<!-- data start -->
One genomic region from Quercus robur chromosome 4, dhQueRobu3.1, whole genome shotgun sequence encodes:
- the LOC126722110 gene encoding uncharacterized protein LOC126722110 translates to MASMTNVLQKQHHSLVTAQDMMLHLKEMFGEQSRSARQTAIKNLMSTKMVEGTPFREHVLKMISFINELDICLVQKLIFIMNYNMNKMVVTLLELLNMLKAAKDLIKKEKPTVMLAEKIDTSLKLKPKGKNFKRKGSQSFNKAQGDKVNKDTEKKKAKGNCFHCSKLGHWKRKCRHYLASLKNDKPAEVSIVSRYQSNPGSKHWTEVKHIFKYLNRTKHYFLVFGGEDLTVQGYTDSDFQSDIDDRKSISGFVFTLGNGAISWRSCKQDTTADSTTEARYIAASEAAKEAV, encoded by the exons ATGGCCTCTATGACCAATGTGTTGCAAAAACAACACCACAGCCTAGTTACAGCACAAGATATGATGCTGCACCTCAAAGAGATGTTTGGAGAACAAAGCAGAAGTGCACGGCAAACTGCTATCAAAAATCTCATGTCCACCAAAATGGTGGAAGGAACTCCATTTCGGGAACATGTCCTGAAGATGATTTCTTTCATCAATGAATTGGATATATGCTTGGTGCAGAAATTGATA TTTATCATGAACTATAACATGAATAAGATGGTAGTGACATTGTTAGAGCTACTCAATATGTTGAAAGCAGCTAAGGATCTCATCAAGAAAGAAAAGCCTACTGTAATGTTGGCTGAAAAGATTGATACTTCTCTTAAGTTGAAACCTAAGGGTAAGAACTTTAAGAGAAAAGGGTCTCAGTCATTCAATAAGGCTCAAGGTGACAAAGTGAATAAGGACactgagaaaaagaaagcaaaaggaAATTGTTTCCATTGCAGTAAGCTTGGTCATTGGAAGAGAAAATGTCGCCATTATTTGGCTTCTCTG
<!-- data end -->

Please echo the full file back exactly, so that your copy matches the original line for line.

One genomic region from Quercus robur chromosome 4, dhQueRobu3.1, whole genome shotgun sequence encodes:
- the LOC126722110 gene encoding uncharacterized protein LOC126722110 translates to MASMTNVLQKQHHSLVTAQDMMLHLKEMFGEQSRSARQTAIKNLMSTKMVEGTPFREHVLKMISFINELDICLVQKLIFIMNYNMNKMVVTLLELLNMLKAAKDLIKKEKPTVMLAEKIDTSLKLKPKGKNFKRKGSQSFNKAQGDKVNKDTEKKKAKGNCFHCSKLGHWKRKCRHYLASLKNDKPAEVSIVSRYQSNPGSKHWTEVKHIFKYLNRTKHYFLVFGGEDLTVQGYTDSDFQSDIDDRKSISGFVFTLGNGAISWRSCKQDTTADSTTEARYIAASEAAKEAV, encoded by the exons ATGGCCTCTATGACCAATGTGTTGCAAAAACAACACCACAGCCTAGTTACAGCACAAGATATGATGCTGCACCTCAAAGAGATGTTTGGAGAACAAAGCAGAAGTGCACGGCAAACTGCTATCAAAAATCTCATGTCCACCAAAATGGTGGAAGGAACTCCATTTCGGGAACATGTCCTGAAGATGATTTCTTTCATCAATGAATTGGATATATGCTTGGTGCAGAAATTGATA TTTATCATGAACTATAACATGAATAAGATGGTAGTGACATTGTTAGAGCTACTCAATATGTTGAAAGCAGCTAAGGATCTCATCAAGAAAGAAAAGCCTACTGTAATGTTGGCTGAAAAGATTGATACTTCTCTTAAGTTGAAACCTAAGGGTAAGAACTTTAAGAGAAAAGGGTCTCAGTCATTCAATAAGGCTCAAGGTGACAAAGTGAATAAGGACactgagaaaaagaaagcaaaaggaAATTGTTTCCATTGCAGTAAGCTTGGTCATTGGAAGAGAAAATGTCGCCATTATTTGGCTTCTCTG